Help us fund local COVID-19 reporting in our community

Staff, faculty layoffs at NHTI stir debate

  • The campus of NHTI is always bustling with activity, especially in front of the Student Center, which is, of course, the center for the students.

Monitor staff
Published: 11/19/2019 5:05:30 PM

The news that NHTI will eliminate 10 positions, including four full-time professors, in the face of a continuing decline in enrollment has generated dismay at Concord’s community college.

“A lot of students were concerned, a lot of students were upset, a lot of students have talked to me, asked me, ‘Can you do something about it?’” said Eynas Jarrar of Bow, the student body president. “There were even some who were thinking about not coming back next semester until they know what will happen.”

Layoffs, which take effect Dec. 27, include the least senior professor in the departments of English, education, accounting and social science. Under the collective bargaining agreement for full-time faculty in the community college system, layoffs are applied by seniority in any department.

Also affected are staff in the library, technology and health services and the English Speakers of Other Languages program, which will lose its full-time director, Dawn Higgins.

“This is very painful, but unfortunately necessary to create a more sustainable institution,” said NHTI president Gretchen Mullin-Sawicki, who took office this summer.

Mullin-Sawicki said the two-year school has a total enrollment, including online students, of 4,640, roughly an 8 percent decline from the same time last year, which she said translates into a $1.2 million gap in the budget. That continues a slow decline in enrollment that NHTI has seen for about a decade. Mullin-Sawicki said the decline has been seen in traditional students, who are younger and recently out of high school, as well as older or returning students, the kind who have long sought out community colleges as a conduit into higher education. One of the few areas of growth is online education, she said.

NHTI is not alone. Community colleges traditionally do best when the economy is weak, reducing the work options for older and borderline students.

Nationally their enrollment has been stagnant or declining since 2010, when an estimated 7.2 million students were enrolled in two-year post-secondary schools in the country. By 2018 that figure had fallen to an estimated 5.7 million, a decline of 20% in less than a decade, according to a report from the research group Statista.

The situation is more urgent in New England due to demographics: The number of graduating high school seniors in the region has been falling for several years, a trend that is not expected to change any time soon.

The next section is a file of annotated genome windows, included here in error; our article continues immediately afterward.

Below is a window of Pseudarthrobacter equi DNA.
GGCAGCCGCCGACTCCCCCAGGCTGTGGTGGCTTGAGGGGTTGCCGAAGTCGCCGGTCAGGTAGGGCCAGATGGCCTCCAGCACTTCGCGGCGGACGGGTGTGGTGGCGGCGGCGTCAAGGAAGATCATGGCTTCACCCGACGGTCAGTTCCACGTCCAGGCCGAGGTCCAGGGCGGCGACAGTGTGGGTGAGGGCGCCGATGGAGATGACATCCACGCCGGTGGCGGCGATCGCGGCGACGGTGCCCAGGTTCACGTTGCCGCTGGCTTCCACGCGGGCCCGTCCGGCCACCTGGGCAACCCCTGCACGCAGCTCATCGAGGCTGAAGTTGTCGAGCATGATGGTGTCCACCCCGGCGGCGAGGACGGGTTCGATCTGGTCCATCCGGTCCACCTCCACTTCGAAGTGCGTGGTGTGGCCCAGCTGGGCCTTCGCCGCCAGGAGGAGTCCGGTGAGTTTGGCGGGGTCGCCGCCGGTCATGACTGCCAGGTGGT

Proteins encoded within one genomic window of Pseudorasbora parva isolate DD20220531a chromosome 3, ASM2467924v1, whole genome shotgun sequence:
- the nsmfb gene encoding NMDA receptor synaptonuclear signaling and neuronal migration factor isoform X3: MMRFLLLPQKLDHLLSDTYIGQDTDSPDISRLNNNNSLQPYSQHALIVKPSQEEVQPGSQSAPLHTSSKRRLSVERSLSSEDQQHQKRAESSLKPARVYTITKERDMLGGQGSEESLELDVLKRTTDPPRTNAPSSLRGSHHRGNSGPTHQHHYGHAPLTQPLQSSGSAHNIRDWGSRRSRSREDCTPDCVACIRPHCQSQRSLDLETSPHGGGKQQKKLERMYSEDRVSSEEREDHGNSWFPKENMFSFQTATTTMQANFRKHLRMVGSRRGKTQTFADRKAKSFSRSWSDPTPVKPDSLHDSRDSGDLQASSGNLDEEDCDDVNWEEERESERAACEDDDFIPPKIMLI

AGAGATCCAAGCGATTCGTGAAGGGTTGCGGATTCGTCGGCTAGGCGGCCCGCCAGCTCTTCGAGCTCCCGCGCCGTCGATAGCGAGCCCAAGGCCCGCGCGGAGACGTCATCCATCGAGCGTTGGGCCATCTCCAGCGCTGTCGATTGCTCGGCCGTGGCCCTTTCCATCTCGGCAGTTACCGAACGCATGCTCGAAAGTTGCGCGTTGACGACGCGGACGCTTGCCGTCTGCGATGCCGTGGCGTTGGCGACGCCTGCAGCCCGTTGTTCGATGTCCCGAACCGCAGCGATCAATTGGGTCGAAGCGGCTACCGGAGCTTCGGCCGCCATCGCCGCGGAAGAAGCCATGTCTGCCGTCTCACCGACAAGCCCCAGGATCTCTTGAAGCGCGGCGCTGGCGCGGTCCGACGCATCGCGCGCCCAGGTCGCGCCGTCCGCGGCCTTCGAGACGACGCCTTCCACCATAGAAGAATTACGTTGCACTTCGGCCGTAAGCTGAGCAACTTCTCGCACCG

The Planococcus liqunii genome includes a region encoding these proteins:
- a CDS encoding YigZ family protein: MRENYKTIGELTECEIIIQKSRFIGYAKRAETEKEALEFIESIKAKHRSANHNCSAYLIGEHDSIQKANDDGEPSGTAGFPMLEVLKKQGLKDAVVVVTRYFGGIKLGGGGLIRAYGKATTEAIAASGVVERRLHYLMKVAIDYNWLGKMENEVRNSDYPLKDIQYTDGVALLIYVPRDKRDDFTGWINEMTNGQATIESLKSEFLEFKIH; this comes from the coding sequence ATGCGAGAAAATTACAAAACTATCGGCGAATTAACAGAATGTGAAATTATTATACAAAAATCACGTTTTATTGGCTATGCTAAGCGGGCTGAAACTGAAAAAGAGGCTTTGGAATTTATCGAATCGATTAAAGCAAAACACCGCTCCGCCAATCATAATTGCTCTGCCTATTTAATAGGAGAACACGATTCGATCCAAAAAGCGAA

A final problem is government support for public higher education, which has declined throughout much of the country.

A study by the Center for Budget and Policy Studies said that per-student state support for two-year schools declined 26% in New Hampshire between 2008 and 2017. The current two-year budget signed into law this summer reverses that trend, giving $109.4 million to the community college system, a boost of $16 million over the previous biennium.

Among those who will be laid off is Jeanne Duford of Boscawen, who has been a full-time professor at NHTI for 10 years and was a part-time adjunct for 11 years before that – although the part-time teaching does not count toward seniority.

“I did not see this coming,” said Duford.

Part of her surprise, she said, is that while enrollment is cited as the driving factor in the decision, her classes are often “so full they have to override because students are trying to get in.”

“I’m trying not to feel bitter about it,” she said. “I feel for the students, particularly the ones who have already signed up for my classes next semester.”

She also decried the effect on the ESOL program from Higgins’ layoff.

“She built this program from ground up. Students come here from all over New Hampshire because of her – they’re coming from Manchester, Nashua, not going to colleges there because they don’t have services provided here,” Duford said.

Jarrar, the student body president, said she would be writing a letter of concern to the administration, either the president or the chancellor, and that a social media campaign has begun using the hashtag #IStandWith plus the name of a laid off person or eliminated position.

Concord Monitor Office

1 Monitor Drive
Concord,NH 03301


© 2019 Concord Monitor
Terms & Conditions - Privacy Policy